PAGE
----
The main society of American physicists said yesterday that both the United States and Soviet Union have "more than" enough nuclear weapons, and that adding more to their arsenals will not help protect either.
In effect, the American Physical Society, which includes the scientists who developed the A-bomb and some who now make H-bombs, came close to joining the nuclear freeze movement.
It called on both nations "to intensify substantially and without precondition" efforts to limit the number and deployment of all nuclear weapons and to halt nuclear testing "in all environments for all time."
"The nuclear arsensal of both the United States and the Soviet Union are more than adequate for deterrent," the society said in a statement, adding, "Continuation of the arms race will not increase the security of either superpower."
The statement--based on a resolution passed Jan. 24 by the society's council--was written by five leading physicists: Hans Bethe of Cornell, one of the World War II architects of the A-bomb; Herbert York, a former director of Defense Department research and engineering; Sidney Drill and Wolfgang Panofsky of Stanford, and Marvin Goldberger, president of California Institute of Technology.
Physicists are the principal scientists who developed the A-bomb and then, even before World War II ended, began efforts to curb its future use.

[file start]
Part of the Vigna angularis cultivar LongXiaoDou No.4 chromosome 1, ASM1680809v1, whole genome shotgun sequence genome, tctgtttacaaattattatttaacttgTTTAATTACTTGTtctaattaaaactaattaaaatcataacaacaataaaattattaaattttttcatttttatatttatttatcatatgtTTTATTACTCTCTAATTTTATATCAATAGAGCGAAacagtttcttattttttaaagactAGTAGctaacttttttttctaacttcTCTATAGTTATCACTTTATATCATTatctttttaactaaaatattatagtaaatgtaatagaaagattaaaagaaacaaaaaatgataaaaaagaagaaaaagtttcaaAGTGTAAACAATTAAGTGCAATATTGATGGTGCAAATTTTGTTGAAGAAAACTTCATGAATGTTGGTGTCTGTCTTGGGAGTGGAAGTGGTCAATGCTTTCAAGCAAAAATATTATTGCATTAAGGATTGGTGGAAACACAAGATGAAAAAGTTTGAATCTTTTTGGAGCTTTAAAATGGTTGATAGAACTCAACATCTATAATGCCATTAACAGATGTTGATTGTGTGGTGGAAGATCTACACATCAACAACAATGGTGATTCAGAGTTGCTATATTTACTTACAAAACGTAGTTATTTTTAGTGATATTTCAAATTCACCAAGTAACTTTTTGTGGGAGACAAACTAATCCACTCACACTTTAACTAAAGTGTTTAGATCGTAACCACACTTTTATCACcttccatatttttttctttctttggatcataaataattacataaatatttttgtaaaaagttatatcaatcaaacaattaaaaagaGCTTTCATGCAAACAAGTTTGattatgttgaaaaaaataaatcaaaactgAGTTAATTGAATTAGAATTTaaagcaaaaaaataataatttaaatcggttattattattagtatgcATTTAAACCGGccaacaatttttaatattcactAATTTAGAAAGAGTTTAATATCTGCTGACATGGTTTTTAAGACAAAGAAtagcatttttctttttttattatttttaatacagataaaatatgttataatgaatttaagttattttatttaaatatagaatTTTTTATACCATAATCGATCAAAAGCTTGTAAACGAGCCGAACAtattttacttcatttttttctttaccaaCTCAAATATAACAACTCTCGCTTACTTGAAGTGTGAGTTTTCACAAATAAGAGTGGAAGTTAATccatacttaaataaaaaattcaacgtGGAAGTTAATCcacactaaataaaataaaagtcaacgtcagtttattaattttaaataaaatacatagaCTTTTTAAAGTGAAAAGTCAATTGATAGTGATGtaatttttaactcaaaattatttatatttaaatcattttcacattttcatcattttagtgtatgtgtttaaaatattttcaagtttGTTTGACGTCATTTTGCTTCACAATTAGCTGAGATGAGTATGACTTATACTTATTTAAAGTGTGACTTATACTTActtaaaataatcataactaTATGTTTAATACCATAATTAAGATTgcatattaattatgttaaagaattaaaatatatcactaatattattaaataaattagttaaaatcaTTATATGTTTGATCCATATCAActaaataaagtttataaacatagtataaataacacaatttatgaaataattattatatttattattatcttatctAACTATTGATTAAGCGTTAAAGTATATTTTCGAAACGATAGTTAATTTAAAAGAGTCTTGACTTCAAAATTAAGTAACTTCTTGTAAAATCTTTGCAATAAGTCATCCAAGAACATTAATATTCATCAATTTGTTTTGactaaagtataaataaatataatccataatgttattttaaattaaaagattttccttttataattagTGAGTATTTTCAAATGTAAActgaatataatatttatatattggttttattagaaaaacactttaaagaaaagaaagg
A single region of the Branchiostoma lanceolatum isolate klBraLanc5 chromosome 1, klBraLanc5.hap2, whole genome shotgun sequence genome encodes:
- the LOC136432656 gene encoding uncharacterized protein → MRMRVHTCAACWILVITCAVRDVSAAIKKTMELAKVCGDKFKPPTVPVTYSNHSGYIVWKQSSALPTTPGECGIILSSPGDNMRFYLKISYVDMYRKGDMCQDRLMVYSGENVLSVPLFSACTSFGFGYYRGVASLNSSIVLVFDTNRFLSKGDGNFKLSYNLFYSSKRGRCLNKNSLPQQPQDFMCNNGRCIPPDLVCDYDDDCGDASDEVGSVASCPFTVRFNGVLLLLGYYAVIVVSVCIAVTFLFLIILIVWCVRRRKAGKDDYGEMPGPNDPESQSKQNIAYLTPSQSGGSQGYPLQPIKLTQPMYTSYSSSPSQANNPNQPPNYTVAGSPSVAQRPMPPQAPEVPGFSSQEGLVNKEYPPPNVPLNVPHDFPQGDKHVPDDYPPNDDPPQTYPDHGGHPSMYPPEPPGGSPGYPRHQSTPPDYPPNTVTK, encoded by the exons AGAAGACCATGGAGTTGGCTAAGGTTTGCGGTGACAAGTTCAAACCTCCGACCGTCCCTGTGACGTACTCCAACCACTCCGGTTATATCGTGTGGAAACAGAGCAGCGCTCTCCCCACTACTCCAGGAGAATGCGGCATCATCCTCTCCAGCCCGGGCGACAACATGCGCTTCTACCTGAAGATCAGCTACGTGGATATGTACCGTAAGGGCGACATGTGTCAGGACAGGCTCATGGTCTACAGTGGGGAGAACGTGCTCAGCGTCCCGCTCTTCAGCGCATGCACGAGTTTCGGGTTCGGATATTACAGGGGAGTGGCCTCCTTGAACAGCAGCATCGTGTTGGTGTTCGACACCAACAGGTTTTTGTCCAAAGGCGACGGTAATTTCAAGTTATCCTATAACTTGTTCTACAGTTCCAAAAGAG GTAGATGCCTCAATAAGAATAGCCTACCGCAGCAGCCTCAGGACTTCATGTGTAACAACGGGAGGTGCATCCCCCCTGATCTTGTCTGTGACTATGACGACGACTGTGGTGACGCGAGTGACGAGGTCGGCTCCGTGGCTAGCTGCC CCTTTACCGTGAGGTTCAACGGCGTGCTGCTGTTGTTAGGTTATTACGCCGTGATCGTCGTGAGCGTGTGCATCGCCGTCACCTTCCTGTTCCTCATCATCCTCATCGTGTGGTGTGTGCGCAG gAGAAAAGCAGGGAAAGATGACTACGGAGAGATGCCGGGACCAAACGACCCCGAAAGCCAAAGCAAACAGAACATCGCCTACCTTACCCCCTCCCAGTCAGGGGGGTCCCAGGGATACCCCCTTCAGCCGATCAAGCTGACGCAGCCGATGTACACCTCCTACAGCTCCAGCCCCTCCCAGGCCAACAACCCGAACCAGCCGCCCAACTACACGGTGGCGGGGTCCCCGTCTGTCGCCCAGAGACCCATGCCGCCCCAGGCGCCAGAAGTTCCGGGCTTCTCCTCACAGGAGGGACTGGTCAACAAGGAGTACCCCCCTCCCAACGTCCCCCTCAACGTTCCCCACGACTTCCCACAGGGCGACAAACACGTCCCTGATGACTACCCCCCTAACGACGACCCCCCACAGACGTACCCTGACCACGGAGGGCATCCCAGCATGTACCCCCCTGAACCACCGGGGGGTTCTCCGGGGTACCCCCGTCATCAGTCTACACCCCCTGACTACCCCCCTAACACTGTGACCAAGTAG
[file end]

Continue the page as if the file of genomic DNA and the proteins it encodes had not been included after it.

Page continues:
Despite all such efforts, the society conceded, nuclear war has become "an unprecedented threat to humanity," one that "could destroy civilization."
Nuclear freeze advocates have called for bilateral negotiations to halt production, testing and deployment of nuclear weapons. The recommendations of the physicists, some of whom still work in the nation's weapons laboratories, were only slightly less sweeping.
They called on President Reagan, Congress and Soviet leaders to negotiate seriously and urgently to achieve "equitable and verifiable agreement" to "reduce significantly the number of strategic weapons and delivery systems . . . to restrict the use and limit the deployment of battlefield and intermediate-range nuclear weapons . . . to prevent the spread of such weapons to outer space" and to ban all testing.